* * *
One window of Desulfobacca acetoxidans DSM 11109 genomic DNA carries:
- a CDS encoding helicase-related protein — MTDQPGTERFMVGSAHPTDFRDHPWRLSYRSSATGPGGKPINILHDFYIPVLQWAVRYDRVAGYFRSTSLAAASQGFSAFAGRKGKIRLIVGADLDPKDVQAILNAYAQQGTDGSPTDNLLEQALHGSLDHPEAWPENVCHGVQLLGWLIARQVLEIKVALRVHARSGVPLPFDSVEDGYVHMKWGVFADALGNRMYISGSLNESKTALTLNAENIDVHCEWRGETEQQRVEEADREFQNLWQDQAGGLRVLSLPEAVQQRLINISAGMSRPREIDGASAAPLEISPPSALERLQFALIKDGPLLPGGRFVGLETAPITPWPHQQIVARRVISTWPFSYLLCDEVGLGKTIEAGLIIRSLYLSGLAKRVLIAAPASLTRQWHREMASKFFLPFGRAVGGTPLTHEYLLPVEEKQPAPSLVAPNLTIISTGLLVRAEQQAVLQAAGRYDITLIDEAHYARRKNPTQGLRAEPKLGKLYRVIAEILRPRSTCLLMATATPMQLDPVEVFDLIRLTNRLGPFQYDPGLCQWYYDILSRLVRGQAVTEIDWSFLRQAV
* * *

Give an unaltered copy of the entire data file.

One window of Desulfobacca acetoxidans DSM 11109 genomic DNA carries:
- a CDS encoding helicase-related protein — MTDQPGTERFMVGSAHPTDFRDHPWRLSYRSSATGPGGKPINILHDFYIPVLQWAVRYDRVAGYFRSTSLAAASQGFSAFAGRKGKIRLIVGADLDPKDVQAILNAYAQQGTDGSPTDNLLEQALHGSLDHPEAWPENVCHGVQLLGWLIARQVLEIKVALRVHARSGVPLPFDSVEDGYVHMKWGVFADALGNRMYISGSLNESKTALTLNAENIDVHCEWRGETEQQRVEEADREFQNLWQDQAGGLRVLSLPEAVQQRLINISAGMSRPREIDGASAAPLEISPPSALERLQFALIKDGPLLPGGRFVGLETAPITPWPHQQIVARRVISTWPFSYLLCDEVGLGKTIEAGLIIRSLYLSGLAKRVLIAAPASLTRQWHREMASKFFLPFGRAVGGTPLTHEYLLPVEEKQPAPSLVAPNLTIISTGLLVRAEQQAVLQAAGRYDITLIDEAHYARRKNPTQGLRAEPKLGKLYRVIAEILRPRSTCLLMATATPMQLDPVEVFDLIRLTNRLGPFQYDPGLCQWYYDILSRLVRGQAVTEIDWSFLRQAV